Who Needs To Pass? The Pats Are Running With It
Bill Belichick, Tom Brady and crew have flipped the script recently, running the ball almost 50 percent more than they throw it. Will that trend continue in the AFC title game at Denver? Doing so might change their recent playoff fortunes
Despite having quarterback Tom Brady and offensive coordinator Josh McDaniels, the architect of the record-breaking 2007 passing attack, the Patriots rumbled their way to the AFC Championship Game with 234 rushing yards on 46 carries and six touchdowns in Saturday’s victory over the Colts.
It felt like a throwback game for the Patriots and coach Bill Belichick. They won their three Super Bowl titles in 2001, ’03 and ‘04 with a dominating defense and a physical ground game, running the ball 47.3, 45.4 and 50.6 percent of the time during the regular season. In their final two games of the regular season against the Ravens and Bills, and the divisional win over the Colts, the Patriots ran the ball on 60.6 percent of their snaps for 643 yards and 5.2 yards per carry. In the 14 games prior, the Patriots ran on just 39 percent of the snaps.
Patriots running back LeGarrette Blount has looked like Antowain Smith (’01 and ’03) and Corey Dillon (’04) rolled into one with 431 yards on 64 carries (6.7 average) and eight touchdowns in the past three games, including the regular season.
That is the way Belichick won his other two Super Bowl rings as defensive coordinator of the Giants. New York rushed 51.9 percent of the time in 1986, and 55.9 percent in 1990.
Has Belichick decided the old-school formula stands a better chance than the pass-happy one to win a title? He, of course, isn’t telling.
“We like to win,” Belichick said on Saturday night. “So, whatever we need to do to win really is good with me. Win running, win throwing, win shutting them out, win outscoring them, win in the kicking game—whatever it takes. We just have to find a way to do it this time of year. Every team we play is good. Every game is bigger than the next. We just have to try to find some way to come out on top next week. That’s really all it is.”
Will the Patriots ride the ground-and-pound approach in an effort to beat the Broncos and reach a sixth Super Bowl under Belichick? Only he and McDaniels know, obviously. There’s circumstantial evidence to suggest the Patriots, who are truly a game-by-game, opponent-specific, game-plan offense, will go more to the pass in Denver.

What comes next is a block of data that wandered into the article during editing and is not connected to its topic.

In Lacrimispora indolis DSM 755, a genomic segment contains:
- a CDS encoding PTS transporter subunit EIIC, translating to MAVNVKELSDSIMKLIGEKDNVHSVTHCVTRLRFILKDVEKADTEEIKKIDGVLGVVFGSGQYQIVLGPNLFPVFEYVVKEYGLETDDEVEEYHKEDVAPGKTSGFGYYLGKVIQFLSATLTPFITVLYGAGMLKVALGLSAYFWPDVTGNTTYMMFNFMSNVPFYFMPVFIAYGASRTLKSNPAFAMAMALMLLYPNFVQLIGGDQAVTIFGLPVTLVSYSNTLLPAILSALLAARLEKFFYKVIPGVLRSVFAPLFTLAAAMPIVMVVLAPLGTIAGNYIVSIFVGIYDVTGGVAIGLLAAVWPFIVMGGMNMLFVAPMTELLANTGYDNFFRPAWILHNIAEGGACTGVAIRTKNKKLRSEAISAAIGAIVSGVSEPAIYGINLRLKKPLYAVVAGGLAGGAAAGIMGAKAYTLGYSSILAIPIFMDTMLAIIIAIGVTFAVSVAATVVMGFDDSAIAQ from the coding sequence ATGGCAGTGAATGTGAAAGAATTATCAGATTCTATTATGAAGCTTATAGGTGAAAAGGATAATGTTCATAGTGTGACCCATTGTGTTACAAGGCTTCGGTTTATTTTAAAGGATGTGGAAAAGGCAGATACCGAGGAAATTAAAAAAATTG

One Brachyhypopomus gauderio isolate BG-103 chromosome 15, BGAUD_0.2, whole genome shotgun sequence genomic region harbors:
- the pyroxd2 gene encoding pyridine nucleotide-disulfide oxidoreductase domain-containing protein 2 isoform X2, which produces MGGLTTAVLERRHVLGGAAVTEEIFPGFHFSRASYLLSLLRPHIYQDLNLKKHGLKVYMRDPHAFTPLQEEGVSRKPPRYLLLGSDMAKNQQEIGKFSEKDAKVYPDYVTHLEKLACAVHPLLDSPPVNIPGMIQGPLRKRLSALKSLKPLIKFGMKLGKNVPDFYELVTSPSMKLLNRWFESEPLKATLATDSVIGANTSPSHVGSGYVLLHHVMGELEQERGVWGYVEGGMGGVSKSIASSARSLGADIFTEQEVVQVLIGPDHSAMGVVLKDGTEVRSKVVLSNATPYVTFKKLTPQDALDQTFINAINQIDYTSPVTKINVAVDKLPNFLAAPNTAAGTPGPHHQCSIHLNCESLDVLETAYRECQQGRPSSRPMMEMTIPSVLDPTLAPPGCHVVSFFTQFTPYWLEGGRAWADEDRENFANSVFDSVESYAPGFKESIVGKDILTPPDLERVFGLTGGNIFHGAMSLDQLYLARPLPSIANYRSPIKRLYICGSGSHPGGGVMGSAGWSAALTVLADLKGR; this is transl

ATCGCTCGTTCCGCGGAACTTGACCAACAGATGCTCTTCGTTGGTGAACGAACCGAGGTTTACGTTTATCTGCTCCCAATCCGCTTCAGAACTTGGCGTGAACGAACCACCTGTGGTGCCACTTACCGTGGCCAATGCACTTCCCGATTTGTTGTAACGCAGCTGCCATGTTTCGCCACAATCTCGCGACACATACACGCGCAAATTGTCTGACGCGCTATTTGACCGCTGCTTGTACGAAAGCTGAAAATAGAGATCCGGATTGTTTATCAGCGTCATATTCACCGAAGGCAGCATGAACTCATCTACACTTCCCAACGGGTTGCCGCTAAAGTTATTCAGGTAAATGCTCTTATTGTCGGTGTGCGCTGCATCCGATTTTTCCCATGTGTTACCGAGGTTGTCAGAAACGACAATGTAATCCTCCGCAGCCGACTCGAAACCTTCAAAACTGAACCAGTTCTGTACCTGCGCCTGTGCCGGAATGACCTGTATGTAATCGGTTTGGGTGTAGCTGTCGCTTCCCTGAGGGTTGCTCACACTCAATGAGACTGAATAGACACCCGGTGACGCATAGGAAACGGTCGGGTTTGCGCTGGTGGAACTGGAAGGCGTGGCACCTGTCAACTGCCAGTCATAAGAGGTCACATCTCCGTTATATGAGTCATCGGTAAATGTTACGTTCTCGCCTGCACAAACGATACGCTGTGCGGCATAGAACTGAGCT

For one, the Broncos, who finished ninth in run defense according to FootballOutsiders.com, are the best run defense they’ve played of late. The Ravens (10th), Bills (19th) and Colts (22nd) were all rated lower. Even though losing defensive tackle Kevin Vickerson hurt the Broncos’ interior run defense, they held the Chargers’ running backs, who averaged 4.1 yards on 41 attempts in a Dec. 12 win at Denver, to a 3.4 average on 15 carries Sunday. Tackles Terrance Knighton, Malik Jackson and Sylvester Williams, end Robert Ayers and linebacker Nate Irving all played strong against the run the second time around against San Diego.
The Broncos are much more susceptible to the pass (ranked 21st by Football Outsiders), and now are playing without their best pass rusher, Von Miller, and a valuable cornerback in Chris Harris. When Harris was injured against the Chargers, quarterback Philip Rivers got hot and brought San Diego back in the game. Quentin Jammer struggled as a replacement. Jammer, rookie Kayvon Webster or Tony Carter are all options that Brady could look to target.
And in each of their past three victories, the Patriots got out to big halftime leads, which are more conducive to running: 17-0 (Baltimore), 16-3 (Buffalo) and 21-7 (Indianapolis). The Patriots also played the Bills and Colts in the rain, when it’s harder to throw the ball, making the run seemed like a logical option. The forecast for Sunday in Denver: around 50 degrees and little wind, which could make both teams eager to throw the ball.
Looking for a reason why the Patriots should stay on the ground? Their three most recent playoff losses have come, in large part, because they haven’t run the ball effectively enough.
The Jets (’10), Giants (’11) and Ravens (’12) played their base defense a total of 14 of 195 total snaps (7.2 percent) when they held the Patriots to 21 (garbage-time touchdown included), 17 and 13 points, respectively. The rest was nickel or dime defense with extra defensive backs. Basically, the defenses dared the Patriots to forego their passing attack and run the ball.
The Patriots attempted to run the ball, but couldn’t do it effectively enough to pull the defenses out of playing coverage. They averaged 3.5 yards per attempt in the first half of those games. Since the defenses felt no need to drop a safety down into the box—or swap a linebacker for a defensive back—to help against the run, Brady had a tough time finding players open. He completed 60 percent of his passes in those losses and was knocked around by the pass rush, which had time to get there.
If the Patriots stick with the new-found run game, they might be able to change their recent playoff fortunes.
Colts safety LaRon Landry, who faced high-flying Patriots offenses as a member of the Jets and Redskins, thinks the renewed emphasis of the rushing attack makes the Patriots that much harder to defend.
“Oh yeah, they’ve got a great one-two punch,” Landry said. “They come with the pass, the crossing routes, the stacks, and then they hand the ball off. You flex the running backs out and cause mismatches. They had a good game plan. They keep running the ball like that, it makes it real hard on a defense.”
Go to Page 2 to read my Purple-Chip Report on the Divisional slate of games.